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Introduction
The Image in Religion and Ritual
- Modes of Interaction with the Deity: Puja and Darshan
    - Video clip: Puja
    - Video clip: Darshan
- The Path of Devotion: Bhakti
- What Is a Devotional Image?
- Rituals and Images in the Home
    - Video clip: Home Puja
- Temple-based Ritual
- The Meanings of Images
    - Vishnu and His Avatars
    - The Goddess
    - Shiva
    - Ganesha
    - Brahma
    - Saints
Journey into a Temple
- The Overall Structure of a Temple
- The Exterior Fašade and Interior Surfaces
- Temple Images
Birth of an Image
- Making of an Image
- Consecration of the Image
- Ritual Life of the Image
Bibliography
Vishnu and His Avatars
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The cult of Vishnu, like many of the great religious traditions of Hindu South Asia, is thought by scholars to be an amalgam of diverse religious traditions and practices. These were absorbed into the Vishnu tradition through the idea of incarnation (avatara, which literally means "crossing over") and through the integration of different local traditions and divine personalities into one central character. Vishnu is said to have ten major incarnations, or occasions when he takes form in the world to save his devotees: the tenth incarnation has yet to take place. Vishnu is often portrayed as a king, dressed in royal regalia and carrying a conch shell, a lotus, and his distinctive weapons, the club and discus (Figures 1 and 2). He is often portrayed with Shri, also called Lakshmi, the auspicious Goddess of fortune.

One extremely popular incarnation, Krishna, encompasses a number of characters: the same deity is the child-God of Braj, the young charioteer in the Bhagavad Gita who encourages the faltering Arjuna to fight in battle, and, in his adult life, the ruler of Dwarka. The diversity of Krishna's personalities encompasses many of the more popular forms of devotion (bhakti). One can love God as a mother loves a child, or as a lover pines for the beloved. Thus Krishna is beloved as the adorable but naughty child-deity who tried his devoted mother's patience by stealing butter and yogurt, his favorite foods, and is also famous for bewitching the young milkmaids of Braj, the region south of Delhi where he grew up, and luring them away from their husbands.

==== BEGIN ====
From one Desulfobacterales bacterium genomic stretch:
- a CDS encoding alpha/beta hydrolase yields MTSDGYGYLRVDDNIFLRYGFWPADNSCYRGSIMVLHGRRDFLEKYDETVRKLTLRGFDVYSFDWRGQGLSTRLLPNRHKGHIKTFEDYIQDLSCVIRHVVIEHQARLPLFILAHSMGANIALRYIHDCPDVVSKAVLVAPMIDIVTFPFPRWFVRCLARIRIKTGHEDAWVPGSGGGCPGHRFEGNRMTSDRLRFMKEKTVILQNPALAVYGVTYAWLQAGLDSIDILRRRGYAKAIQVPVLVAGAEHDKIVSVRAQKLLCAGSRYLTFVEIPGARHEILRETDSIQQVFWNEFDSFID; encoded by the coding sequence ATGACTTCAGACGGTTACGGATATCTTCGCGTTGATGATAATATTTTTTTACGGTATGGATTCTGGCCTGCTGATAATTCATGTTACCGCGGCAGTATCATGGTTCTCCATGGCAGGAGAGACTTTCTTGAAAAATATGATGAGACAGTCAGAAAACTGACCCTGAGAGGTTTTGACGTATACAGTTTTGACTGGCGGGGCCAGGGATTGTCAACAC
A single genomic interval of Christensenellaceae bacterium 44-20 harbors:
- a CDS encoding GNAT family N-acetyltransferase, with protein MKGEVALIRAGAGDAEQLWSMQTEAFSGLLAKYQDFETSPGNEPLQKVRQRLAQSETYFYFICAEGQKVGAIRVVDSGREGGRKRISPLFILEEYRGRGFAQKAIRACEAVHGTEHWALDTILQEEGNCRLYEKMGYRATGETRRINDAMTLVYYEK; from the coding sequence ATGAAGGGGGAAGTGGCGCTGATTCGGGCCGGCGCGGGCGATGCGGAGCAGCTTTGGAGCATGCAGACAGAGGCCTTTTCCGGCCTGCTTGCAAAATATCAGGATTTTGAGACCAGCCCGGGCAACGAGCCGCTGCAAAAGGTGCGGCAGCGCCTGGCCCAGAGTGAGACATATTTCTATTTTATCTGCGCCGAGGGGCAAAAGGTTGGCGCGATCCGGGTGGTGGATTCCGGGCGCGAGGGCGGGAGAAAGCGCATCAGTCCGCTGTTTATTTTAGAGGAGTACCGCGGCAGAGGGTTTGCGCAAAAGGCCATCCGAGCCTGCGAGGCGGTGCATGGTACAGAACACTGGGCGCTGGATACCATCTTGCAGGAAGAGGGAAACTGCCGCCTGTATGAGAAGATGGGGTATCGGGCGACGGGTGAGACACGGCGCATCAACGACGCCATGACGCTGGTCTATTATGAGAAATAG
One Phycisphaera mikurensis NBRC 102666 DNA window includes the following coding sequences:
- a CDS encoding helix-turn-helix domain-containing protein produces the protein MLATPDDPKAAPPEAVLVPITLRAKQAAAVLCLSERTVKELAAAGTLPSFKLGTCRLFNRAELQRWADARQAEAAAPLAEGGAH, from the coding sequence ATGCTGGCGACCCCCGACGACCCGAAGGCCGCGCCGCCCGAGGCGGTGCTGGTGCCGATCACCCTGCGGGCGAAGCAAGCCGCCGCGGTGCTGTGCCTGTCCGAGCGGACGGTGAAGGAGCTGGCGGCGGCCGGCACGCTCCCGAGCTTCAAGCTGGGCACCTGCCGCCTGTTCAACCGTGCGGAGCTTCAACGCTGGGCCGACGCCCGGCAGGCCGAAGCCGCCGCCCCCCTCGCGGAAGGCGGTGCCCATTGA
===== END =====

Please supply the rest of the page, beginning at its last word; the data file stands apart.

In the Bhagavata Purana (Figure 3), a text written in the beginning of the first millennium, and in the Bhagavad Gita, Krishna is himself revealed as the ultimate, all-powerful deity. This is expressed succinctly in a popular tale about one of his childhood pranks. Attempting to discern what her mischievous son has eaten, Krishna's mother orders him to open his mouth, and when he does so, she sees the universe in all its glory -- her young child contains all the world within him. She is then granted peace by her son, who allows her to see him as she did before, simply as the adorable son to whom she is devoted. Thus, Krishna is not subordinate to Vishnu as an "incarnation"; he is complete and absolute in himself, and devotion to him is a valid means of reaching oneness with ultimate reality. Krishna, whose name means "dark," is often portrayed with blue skin, which alludes to his connection to Vishnu, who is also blue.

Another popular avatara of Vishnu is Rama, the hero of the epic the Ramayana, who is usually portrayed with a bow and arrow (Figure 4) and often accompanied by his wife, Sita, and his brother Lakshmana. The Ramayana centers on the exile of Rama from his father's kingdom along with his wife and brother, and the adventures the three encounter. Sita is kidnapped by the demon Ravanna, who rules the island of Lanka, and Rama's quest to retrieve her constitutes the greatest of the many adventures recounted in the epic. The story of Rama has been told and retold for millennia across South and Southeast Asia, and has appeared in many forms -- as folk tale, performance, and literary text. The Sanskrit version by Valmiki was composed more than two millennia ago, but there are other immensely popular versions in vernacular languages, such as Kampan's 12th-century Tamil text Iramavataram, and Tulsidas' 16th-century Hindi poem known as Ramcaritmanas ("The Holy Lake of the Acts of Rama").




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